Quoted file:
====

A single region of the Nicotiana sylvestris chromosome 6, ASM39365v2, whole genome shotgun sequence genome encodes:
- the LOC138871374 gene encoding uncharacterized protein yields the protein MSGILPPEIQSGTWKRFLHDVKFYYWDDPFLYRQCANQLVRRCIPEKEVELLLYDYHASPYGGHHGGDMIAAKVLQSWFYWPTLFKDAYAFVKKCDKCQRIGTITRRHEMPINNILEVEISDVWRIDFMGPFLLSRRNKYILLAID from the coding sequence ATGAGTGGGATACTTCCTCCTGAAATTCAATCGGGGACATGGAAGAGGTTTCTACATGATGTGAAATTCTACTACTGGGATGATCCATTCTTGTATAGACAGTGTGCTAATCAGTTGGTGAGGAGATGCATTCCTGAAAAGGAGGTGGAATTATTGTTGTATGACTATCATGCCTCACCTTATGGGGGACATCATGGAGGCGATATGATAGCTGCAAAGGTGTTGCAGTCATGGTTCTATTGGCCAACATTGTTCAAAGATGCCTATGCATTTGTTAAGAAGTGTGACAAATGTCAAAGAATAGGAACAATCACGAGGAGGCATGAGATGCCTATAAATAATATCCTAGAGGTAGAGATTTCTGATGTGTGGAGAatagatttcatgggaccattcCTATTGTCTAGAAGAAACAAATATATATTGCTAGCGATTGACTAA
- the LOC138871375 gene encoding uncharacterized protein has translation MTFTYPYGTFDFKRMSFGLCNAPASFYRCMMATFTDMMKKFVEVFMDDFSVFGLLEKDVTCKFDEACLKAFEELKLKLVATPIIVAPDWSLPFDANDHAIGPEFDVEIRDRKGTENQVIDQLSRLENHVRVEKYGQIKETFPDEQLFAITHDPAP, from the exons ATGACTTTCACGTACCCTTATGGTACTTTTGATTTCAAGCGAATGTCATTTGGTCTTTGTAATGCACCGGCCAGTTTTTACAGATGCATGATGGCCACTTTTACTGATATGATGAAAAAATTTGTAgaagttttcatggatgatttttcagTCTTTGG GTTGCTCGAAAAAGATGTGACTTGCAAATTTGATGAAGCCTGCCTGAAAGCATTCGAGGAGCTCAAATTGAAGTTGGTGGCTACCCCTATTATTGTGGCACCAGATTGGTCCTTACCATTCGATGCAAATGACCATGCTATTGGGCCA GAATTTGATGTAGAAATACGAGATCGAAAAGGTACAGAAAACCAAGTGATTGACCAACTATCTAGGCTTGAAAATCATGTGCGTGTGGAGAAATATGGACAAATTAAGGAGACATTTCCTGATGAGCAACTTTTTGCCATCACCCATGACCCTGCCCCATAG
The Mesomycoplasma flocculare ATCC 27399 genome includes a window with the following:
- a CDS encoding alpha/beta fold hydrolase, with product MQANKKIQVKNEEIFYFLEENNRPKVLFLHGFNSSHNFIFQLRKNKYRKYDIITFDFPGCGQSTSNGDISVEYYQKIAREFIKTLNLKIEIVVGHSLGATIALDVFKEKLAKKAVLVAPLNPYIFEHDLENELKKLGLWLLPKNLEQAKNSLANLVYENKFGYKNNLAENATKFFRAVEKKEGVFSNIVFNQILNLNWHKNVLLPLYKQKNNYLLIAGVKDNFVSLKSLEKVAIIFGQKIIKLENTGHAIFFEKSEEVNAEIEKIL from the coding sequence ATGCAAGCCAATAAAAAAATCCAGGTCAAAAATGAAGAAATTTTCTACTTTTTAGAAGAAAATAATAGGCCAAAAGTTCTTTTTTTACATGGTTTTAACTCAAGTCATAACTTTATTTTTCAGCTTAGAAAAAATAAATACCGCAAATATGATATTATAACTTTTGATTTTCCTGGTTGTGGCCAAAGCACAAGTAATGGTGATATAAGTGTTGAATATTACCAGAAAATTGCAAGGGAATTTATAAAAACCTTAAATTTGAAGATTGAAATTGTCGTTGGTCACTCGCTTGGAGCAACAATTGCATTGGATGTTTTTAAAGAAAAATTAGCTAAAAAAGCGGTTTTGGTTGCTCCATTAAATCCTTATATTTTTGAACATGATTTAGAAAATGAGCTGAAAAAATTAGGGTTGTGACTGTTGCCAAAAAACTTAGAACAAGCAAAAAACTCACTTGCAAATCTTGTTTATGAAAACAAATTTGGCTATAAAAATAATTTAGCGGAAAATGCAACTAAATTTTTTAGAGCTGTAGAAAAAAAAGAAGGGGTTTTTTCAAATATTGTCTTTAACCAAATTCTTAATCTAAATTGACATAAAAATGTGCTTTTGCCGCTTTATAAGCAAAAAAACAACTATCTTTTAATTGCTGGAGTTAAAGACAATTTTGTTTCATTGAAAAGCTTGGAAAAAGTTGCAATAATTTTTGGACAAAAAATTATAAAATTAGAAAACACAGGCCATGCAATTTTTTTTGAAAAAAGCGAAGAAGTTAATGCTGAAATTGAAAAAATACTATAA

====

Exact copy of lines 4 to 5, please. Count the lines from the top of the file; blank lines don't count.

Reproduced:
The Mesomycoplasma flocculare ATCC 27399 genome includes a window with the following:
- a CDS encoding alpha/beta fold hydrolase, with product MQANKKIQVKNEEIFYFLEENNRPKVLFLHGFNSSHNFIFQLRKNKYRKYDIITFDFPGCGQSTSNGDISVEYYQKIAREFIKTLNLKIEIVVGHSLGATIALDVFKEKLAKKAVLVAPLNPYIFEHDLENELKKLGLWLLPKNLEQAKNSLANLVYENKFGYKNNLAENATKFFRAVEKKEGVFSNIVFNQILNLNWHKNVLLPLYKQKNNYLLIAGVKDNFVSLKSLEKVAIIFGQKIIKLENTGHAIFFEKSEEVNAEIEKIL from the coding sequence ATGCAAGCCAATAAAAAAATCCAGGTCAAAAATGAAGAAATTTTCTACTTTTTAGAAGAAAATAATAGGCCAAAAGTTCTTTTTTTACATGGTTTTAACTCAAGTCATAACTTTATTTTTCAGCTTAGAAAAAATAAATACCGCAAATATGATATTATAACTTTTGATTTTCCTGGTTGTGGCCAAAGCACAAGTAATGGTGATATAAGTGTTGAATATTACCAGAAAATTGCAAGGGAATTTATAAAAACCTTAAATTTGAAGATTGAAATTGTCGTTGGTCACTCGCTTGGAGCAACAATTGCATTGGATGTTTTTAAAGAAAAATTAGCTAAAAAAGCGGTTTTGGTTGCTCCATTAAATCCTTATATTTTTGAACATGATTTAGAAAATGAGCTGAAAAAATTAGGGTTGTGACTGTTGCCAAAAAACTTAGAACAAGCAAAAAACTCACTTGCAAATCTTGTTTATGAAAACAAATTTGGCTATAAAAATAATTTAGCGGAAAATGCAACTAAATTTTTTAGAGCTGTAGAAAAAAAAGAAGGGGTTTTTTCAAATATTGTCTTTAACCAAATTCTTAATCTAAATTGACATAAAAATGTGCTTTTGCCGCTTTATAAGCAAAAAAACAACTATCTTTTAATTGCTGGAGTTAAAGACAATTTTGTTTCATTGAAAAGCTTGGAAAAAGTTGCAATAATTTTTGGACAAAAAATTATAAAATTAGAAAACACAGGCCATGCAATTTTTTTTGAAAAAAGCGAAGAAGTTAATGCTGAAATTGAAAAAATACTATAA